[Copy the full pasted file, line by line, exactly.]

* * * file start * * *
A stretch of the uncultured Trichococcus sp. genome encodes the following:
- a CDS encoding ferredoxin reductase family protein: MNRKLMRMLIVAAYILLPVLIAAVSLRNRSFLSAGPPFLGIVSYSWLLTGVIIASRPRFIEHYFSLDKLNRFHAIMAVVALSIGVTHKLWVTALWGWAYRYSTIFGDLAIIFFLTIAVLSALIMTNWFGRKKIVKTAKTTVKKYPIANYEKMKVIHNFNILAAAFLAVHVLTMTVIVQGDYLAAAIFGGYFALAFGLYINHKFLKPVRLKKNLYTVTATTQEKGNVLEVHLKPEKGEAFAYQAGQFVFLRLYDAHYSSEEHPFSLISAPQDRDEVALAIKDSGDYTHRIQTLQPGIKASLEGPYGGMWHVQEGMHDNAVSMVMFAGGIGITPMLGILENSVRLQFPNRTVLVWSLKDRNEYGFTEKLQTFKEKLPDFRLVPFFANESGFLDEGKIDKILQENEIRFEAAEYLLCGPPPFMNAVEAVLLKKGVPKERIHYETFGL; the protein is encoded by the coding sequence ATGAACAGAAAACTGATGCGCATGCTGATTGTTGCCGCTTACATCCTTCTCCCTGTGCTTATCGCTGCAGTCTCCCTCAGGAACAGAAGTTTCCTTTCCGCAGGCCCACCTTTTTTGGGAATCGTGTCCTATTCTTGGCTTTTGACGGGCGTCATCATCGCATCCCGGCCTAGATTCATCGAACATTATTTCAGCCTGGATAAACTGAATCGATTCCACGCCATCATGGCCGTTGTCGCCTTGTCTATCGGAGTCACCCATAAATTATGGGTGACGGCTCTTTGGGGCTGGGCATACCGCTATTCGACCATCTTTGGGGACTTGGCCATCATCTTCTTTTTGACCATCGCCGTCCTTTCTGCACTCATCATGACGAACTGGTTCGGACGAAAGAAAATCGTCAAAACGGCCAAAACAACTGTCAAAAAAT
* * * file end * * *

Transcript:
A stretch of the uncultured Trichococcus sp. genome encodes the following:
- a CDS encoding ferredoxin reductase family protein: MNRKLMRMLIVAAYILLPVLIAAVSLRNRSFLSAGPPFLGIVSYSWLLTGVIIASRPRFIEHYFSLDKLNRFHAIMAVVALSIGVTHKLWVTALWGWAYRYSTIFGDLAIIFFLTIAVLSALIMTNWFGRKKIVKTAKTTVKKYPIANYEKMKVIHNFNILAAAFLAVHVLTMTVIVQGDYLAAAIFGGYFALAFGLYINHKFLKPVRLKKNLYTVTATTQEKGNVLEVHLKPEKGEAFAYQAGQFVFLRLYDAHYSSEEHPFSLISAPQDRDEVALAIKDSGDYTHRIQTLQPGIKASLEGPYGGMWHVQEGMHDNAVSMVMFAGGIGITPMLGILENSVRLQFPNRTVLVWSLKDRNEYGFTEKLQTFKEKLPDFRLVPFFANESGFLDEGKIDKILQENEIRFEAAEYLLCGPPPFMNAVEAVLLKKGVPKERIHYETFGL; the protein is encoded by the coding sequence ATGAACAGAAAACTGATGCGCATGCTGATTGTTGCCGCTTACATCCTTCTCCCTGTGCTTATCGCTGCAGTCTCCCTCAGGAACAGAAGTTTCCTTTCCGCAGGCCCACCTTTTTTGGGAATCGTGTCCTATTCTTGGCTTTTGACGGGCGTCATCATCGCATCCCGGCCTAGATTCATCGAACATTATTTCAGCCTGGATAAACTGAATCGATTCCACGCCATCATGGCCGTTGTCGCCTTGTCTATCGGAGTCACCCATAAATTATGGGTGACGGCTCTTTGGGGCTGGGCATACCGCTATTCGACCATCTTTGGGGACTTGGCCATCATCTTCTTTTTGACCATCGCCGTCCTTTCTGCACTCATCATGACGAACTGGTTCGGACGAAAGAAAATCGTCAAAACGGCCAAAACAACTGTCAAAAAAT